In London, an artificial intelligence (AI) research company, DeepMind, is making rapid progress toward solving challenging scientific problems. Established in 2010, DeepMind's founders are Dr. Demis Hassabis, Dr. Shane Legg and Mustafa Suleyman. Hassabis was a chess prodigy, Legg's expertise is the human brain's algorithmic organization and Suleyman applies DeepMind's AI to real-world problems. DeepMind opened a research lab in Edmonton, Canada and an office in Montreal, saying that Canada is a leader in AI research. DeepMind also has a presence in Mountain View, California. DeepMind's team has earned prestigious awards; including Hassabis' inclusion on Time Magazine's list of the 100 Most Influential People in 2017.
DeepMind Health develops real world applications that will support the NHS in the U.K. They are working with clinicians to find technological solutions that will help patients receive faster treatment. DeepMind's Stream App, which sends an alert when a patient's condition worsens, is already in use. Nurses say that the app saves them two hours a day.
Google acquired the rapidly growing company in 2014 to compete with other tech giants, including Yahoo, Facebook and IBM, which are attempting to use deep learning to gain an advantage in business. While it is rumored that Google is building an advanced search engine using AI, DeepMind's technology has real world application for games and simulations. Google is taking advantage of DeepMind's WaveNet, which generates higher-fidelity realistic-sounding speech, to produce Google Assistant's voices.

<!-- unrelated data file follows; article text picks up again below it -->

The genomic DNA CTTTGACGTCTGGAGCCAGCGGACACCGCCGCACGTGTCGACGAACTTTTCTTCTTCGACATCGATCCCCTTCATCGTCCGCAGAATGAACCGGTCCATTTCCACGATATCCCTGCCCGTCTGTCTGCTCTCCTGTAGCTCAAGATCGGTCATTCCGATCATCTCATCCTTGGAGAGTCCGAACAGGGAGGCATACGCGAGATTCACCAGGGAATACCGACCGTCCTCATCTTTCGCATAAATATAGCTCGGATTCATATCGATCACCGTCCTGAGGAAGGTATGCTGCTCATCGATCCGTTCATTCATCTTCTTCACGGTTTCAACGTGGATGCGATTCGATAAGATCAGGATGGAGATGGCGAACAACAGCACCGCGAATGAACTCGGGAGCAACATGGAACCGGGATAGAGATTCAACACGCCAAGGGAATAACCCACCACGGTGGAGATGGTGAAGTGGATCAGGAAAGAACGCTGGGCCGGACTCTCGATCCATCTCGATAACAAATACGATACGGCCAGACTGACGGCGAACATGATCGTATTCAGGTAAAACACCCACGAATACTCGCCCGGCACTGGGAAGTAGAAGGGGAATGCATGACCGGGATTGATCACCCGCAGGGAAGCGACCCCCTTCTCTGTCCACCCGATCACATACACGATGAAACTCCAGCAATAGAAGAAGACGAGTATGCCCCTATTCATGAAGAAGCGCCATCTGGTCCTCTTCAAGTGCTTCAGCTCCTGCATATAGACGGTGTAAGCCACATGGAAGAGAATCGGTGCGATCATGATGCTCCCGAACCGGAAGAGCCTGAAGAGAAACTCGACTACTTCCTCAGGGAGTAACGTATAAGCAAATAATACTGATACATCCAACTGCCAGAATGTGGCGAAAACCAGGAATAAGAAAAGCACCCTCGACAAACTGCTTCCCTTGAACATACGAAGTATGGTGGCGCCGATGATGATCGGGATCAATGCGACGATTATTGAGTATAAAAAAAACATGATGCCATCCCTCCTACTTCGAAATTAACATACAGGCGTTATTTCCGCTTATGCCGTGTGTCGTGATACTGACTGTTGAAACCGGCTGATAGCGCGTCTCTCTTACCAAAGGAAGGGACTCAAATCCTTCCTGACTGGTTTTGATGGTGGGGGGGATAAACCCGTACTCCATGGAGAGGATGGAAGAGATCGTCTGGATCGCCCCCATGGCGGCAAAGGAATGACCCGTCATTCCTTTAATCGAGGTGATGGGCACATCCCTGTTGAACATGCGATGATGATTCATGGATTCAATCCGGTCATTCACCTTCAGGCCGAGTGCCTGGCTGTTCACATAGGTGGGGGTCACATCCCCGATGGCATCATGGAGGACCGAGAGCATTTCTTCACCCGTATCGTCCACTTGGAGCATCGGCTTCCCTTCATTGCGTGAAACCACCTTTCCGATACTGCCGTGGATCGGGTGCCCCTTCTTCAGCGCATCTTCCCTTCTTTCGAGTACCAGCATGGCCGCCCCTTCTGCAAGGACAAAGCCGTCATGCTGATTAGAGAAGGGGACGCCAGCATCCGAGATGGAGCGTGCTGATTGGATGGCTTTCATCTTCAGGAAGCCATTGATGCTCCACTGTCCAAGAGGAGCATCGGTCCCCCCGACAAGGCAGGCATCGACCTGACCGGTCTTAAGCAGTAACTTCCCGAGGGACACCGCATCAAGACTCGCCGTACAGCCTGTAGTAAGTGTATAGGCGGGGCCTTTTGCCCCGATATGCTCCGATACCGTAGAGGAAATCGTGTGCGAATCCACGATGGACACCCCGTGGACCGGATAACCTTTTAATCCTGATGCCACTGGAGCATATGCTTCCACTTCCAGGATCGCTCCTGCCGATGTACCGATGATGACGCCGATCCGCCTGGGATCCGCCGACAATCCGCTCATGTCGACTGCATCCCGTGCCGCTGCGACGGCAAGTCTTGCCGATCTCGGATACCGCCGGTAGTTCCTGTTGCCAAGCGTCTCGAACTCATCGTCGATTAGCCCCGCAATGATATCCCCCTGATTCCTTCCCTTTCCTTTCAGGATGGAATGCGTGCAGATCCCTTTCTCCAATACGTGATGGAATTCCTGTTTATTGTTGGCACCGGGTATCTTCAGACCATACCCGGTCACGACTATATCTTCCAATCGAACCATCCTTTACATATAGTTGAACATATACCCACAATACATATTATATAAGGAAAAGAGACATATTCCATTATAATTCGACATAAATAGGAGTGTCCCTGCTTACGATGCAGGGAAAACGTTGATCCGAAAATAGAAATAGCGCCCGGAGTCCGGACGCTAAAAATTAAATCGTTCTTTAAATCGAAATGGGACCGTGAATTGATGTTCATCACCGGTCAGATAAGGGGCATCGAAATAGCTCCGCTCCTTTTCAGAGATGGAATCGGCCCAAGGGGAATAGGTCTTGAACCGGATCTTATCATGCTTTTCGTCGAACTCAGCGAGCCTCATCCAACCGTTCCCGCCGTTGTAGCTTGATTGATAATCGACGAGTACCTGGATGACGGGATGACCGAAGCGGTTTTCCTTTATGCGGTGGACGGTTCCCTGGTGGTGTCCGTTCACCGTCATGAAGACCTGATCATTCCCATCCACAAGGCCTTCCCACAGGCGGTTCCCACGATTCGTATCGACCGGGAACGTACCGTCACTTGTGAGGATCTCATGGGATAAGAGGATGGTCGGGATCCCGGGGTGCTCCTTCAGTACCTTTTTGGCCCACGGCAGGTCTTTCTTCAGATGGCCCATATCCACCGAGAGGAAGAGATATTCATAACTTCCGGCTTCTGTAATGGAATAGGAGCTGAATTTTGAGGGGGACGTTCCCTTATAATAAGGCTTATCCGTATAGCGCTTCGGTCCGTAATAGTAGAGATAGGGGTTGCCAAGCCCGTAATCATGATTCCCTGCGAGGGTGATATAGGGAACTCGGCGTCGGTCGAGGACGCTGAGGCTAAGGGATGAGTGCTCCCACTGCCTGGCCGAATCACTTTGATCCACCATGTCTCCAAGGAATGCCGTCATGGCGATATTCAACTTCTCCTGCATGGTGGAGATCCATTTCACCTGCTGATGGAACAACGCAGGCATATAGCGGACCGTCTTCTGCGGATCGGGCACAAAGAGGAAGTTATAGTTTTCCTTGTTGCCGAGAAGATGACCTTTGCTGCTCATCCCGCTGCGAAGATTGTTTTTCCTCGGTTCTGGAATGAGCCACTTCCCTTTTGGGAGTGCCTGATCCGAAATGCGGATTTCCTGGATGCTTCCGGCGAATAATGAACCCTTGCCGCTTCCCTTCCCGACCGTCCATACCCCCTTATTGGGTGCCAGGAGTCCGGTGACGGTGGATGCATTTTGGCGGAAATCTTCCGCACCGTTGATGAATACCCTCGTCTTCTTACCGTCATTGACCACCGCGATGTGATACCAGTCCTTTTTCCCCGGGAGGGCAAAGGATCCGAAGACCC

Accepting one of the most difficult challenges for AI, AlphaGo went against world Go champion, the legendary Lee Sedol, in the Google DeepMind Challenge Match in 2016. AlphaGo won four out of five matches; the $1 million prize went to charity. Go is even more difficult than chess for an AI to master. In 2016, Elton Musk, a DeepMind investor, said that it would take at least 10 years for an AI to beat a human at Go.